At the start there was little conversation but as the day progressed people became more chatty. The weather was dreary and cool. Our first stop was at a bay to kayak. A dock area housed the kayaks, there were some tanks with assorted fish in them (one weighing 80kg!) and a boat with a lady selling snacks. Other boats had also docked. The kayaks were double ones, so I shared mine with an Ukranian man who was also travelling solo. This was fortunate as I might still have been paddling without his strength, kayaking not being my forte although I enjoy it. We followed the line of kayaks and went round the inlet and through a cave with stalactites hanging from the roof. On our return trip, there was a distinct smell of marijuana, something which did not escape my companion’s attention as he traded online in marijuana products!
Back at the boat, the crew were undertaking repairs on the engine. We had lunch whilst we waited and then waited a bit more. In the meantime, we pottered on the dock and attached ourselves to a guide doing real tours. There was little information forthcoming from our crew! I also amused myself listening to an argument between a guide and an Indian tourist who had broken his paddle. The kayak owner wanted a substantial amount of money to replace it and the Indian wasn’t happy. The guide was negotiating.
Our crew fixed our engine eventually, and we set off again. Next on the schedule was a swim at a tiny beach. The boat dropped anchor a little way off it and we had to brace ourselves for the cold water. It was further than I thought. There was some hesitancy among the passengers as someone had spotted a jelly fish next to the boat!
Monkey Island was our final stop before heading back. There were so many boats and people here that the boats had to drop passengers and wait offshore. There were monkeys, some of them aggressive as they were accustomed to being fed. Some of us scrambled up a hill to admire the view (and because it was there!). There were too many people at the top so I didn’t go all the way up and the climb was more difficult than they had led us to believe. Back on the beach, we waited for our boat to return whilst keeping a wary eye on the monkeys. I didn’t trust them.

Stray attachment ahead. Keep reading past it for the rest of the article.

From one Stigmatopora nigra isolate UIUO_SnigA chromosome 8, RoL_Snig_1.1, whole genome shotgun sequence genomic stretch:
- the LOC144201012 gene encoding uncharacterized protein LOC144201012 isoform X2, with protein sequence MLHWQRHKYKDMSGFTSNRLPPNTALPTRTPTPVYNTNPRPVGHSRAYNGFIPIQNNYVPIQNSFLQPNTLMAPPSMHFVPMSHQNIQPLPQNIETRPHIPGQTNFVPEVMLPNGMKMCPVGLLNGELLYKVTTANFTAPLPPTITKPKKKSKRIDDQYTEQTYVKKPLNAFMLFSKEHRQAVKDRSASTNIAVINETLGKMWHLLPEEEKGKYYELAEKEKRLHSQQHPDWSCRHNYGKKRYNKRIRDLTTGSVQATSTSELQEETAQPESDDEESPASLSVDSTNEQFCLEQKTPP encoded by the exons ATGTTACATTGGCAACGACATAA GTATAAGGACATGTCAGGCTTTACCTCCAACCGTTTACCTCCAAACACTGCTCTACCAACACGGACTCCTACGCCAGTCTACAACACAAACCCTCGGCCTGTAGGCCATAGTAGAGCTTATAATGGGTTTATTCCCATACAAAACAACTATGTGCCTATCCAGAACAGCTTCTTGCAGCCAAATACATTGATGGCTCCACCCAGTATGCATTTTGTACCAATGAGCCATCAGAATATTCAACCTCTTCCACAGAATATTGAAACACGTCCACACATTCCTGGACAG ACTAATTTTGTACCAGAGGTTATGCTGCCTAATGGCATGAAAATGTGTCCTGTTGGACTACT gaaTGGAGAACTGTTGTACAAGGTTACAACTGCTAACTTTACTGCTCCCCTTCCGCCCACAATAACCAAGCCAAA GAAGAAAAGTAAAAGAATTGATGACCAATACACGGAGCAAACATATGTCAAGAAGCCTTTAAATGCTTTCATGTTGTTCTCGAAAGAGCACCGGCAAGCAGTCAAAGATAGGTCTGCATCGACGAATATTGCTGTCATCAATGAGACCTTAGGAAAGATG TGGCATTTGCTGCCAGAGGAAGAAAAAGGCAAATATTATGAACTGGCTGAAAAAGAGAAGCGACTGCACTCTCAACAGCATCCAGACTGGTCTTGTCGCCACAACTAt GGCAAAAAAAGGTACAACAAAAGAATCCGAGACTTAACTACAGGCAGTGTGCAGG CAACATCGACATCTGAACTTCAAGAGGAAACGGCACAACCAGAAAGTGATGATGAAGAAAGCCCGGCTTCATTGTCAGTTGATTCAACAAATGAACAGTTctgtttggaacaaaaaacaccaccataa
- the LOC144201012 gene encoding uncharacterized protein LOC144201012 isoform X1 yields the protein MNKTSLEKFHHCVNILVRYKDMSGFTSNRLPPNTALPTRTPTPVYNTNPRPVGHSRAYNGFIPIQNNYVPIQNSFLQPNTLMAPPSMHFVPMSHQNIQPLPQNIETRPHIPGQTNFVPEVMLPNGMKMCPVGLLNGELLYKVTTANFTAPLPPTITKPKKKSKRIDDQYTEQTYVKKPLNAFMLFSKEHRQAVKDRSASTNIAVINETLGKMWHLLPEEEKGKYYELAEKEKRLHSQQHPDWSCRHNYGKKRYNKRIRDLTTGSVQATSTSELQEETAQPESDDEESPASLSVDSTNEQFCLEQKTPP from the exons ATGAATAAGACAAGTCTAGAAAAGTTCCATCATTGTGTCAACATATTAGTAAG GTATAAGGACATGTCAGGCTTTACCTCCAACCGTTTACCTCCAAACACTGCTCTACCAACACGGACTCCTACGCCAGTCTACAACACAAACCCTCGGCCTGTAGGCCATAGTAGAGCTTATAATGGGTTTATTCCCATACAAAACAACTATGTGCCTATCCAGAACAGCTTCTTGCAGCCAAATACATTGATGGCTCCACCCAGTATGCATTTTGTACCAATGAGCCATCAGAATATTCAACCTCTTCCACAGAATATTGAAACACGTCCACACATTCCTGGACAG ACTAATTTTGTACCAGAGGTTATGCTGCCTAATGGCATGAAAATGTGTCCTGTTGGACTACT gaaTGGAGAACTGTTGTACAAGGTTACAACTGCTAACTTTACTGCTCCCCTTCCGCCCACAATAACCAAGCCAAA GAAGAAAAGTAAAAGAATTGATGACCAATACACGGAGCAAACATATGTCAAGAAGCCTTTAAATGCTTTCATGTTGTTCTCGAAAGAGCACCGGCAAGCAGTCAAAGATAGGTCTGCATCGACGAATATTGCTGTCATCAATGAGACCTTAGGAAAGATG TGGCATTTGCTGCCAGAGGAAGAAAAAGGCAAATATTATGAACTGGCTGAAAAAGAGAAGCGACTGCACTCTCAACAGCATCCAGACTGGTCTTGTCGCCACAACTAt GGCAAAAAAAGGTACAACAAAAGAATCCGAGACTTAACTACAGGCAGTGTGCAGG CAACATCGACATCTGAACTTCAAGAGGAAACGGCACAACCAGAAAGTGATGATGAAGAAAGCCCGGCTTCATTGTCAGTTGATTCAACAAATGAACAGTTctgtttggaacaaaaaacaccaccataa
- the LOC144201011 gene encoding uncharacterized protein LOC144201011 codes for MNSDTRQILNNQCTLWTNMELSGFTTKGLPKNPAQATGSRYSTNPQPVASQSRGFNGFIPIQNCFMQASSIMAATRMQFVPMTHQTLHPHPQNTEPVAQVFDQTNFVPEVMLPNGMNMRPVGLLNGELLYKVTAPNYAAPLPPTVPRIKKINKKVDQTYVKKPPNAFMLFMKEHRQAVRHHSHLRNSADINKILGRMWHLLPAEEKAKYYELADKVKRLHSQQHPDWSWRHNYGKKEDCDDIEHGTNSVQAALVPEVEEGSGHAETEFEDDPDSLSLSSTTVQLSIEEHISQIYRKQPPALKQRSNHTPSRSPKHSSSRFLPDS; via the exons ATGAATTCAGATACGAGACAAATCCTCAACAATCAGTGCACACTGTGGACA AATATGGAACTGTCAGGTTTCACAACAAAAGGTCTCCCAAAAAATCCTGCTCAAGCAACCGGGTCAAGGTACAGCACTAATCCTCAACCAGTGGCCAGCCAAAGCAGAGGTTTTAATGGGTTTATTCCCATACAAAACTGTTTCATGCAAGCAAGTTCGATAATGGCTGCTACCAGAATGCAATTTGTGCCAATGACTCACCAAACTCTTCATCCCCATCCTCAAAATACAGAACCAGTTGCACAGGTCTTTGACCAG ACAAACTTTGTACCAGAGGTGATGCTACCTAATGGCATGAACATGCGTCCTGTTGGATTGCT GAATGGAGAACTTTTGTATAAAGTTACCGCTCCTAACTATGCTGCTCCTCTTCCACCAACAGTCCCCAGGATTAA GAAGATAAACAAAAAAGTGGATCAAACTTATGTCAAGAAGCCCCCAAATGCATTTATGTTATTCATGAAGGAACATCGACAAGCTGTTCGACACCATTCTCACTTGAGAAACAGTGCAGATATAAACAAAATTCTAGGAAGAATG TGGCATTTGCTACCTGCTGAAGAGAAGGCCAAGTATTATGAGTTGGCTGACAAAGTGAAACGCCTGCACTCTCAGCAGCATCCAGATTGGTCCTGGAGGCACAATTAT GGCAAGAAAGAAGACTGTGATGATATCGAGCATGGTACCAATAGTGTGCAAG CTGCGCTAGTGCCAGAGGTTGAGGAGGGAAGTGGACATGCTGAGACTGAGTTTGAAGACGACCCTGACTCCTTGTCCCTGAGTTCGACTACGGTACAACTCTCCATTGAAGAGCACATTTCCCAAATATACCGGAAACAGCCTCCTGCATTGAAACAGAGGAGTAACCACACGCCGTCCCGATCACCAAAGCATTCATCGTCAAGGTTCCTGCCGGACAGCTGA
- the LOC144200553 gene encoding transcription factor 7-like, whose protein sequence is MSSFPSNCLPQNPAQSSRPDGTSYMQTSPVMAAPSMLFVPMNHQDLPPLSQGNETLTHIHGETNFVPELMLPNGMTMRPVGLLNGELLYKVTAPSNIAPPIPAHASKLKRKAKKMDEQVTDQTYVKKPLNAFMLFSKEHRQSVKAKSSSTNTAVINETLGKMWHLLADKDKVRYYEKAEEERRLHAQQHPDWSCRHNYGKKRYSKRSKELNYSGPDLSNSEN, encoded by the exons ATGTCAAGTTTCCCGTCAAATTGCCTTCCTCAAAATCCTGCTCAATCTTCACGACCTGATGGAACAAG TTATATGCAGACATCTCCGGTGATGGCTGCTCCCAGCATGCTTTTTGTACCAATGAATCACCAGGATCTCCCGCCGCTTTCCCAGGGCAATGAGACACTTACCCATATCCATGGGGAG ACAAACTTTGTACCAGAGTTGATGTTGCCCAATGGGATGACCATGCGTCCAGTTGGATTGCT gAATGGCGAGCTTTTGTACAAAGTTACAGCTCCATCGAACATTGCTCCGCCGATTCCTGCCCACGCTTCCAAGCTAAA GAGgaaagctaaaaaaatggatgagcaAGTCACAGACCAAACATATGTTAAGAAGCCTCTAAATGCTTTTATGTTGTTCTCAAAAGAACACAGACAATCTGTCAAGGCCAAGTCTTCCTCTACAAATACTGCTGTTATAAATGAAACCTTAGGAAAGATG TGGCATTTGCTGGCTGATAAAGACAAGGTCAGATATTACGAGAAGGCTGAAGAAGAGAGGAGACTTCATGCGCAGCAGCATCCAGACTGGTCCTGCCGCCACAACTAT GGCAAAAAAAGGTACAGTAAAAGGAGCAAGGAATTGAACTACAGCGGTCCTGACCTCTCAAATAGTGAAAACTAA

Back at the harbour, the minivan met us and returned us to town after an enjoyable day. I appreciated the small group and the novelty of a local tour rather than a luxury cruise.
That evening, I had a walk around the port and stood and watched a boat unload an enormous amount of jellyfish. One of the other observers mimed it was ‘chow’ for the Chinese market.
The following day I spent strolling around the town. I went out late and walked along the waterfront and around the headland where there was a beautiful cliff path to the next beach. Big hotels were being built on both the beaches I saw. I then hiked up to Canon Fort which sits high on the hill above Catba. At the viewpoint, there were empty tables, chairs and a small bar awaiting people who went to watch the sunset. The view today though was murky.
Back down below, I was starving so bought a fried potato ‘thing’ from a street stall. It wasn’t enough, so I made my way to the local market hoping to find something else there. The noise in the fish area was phenomenal with the ladies calling out to each other as they worked. They were shucking oysters, splitting tiny fish in two and shelling clams. The variety of fish being sold was huge. I bought a corn fritter which came highly recommended by the cook’s mother! So much for eating fish…..
For dinner, I had thought of going to a restaurant at the port but decided they were too expensive. I went back to the cafe of last night and ordered fish. It was off! I had shrimp noodles instead which wasn’t quite what I was craving.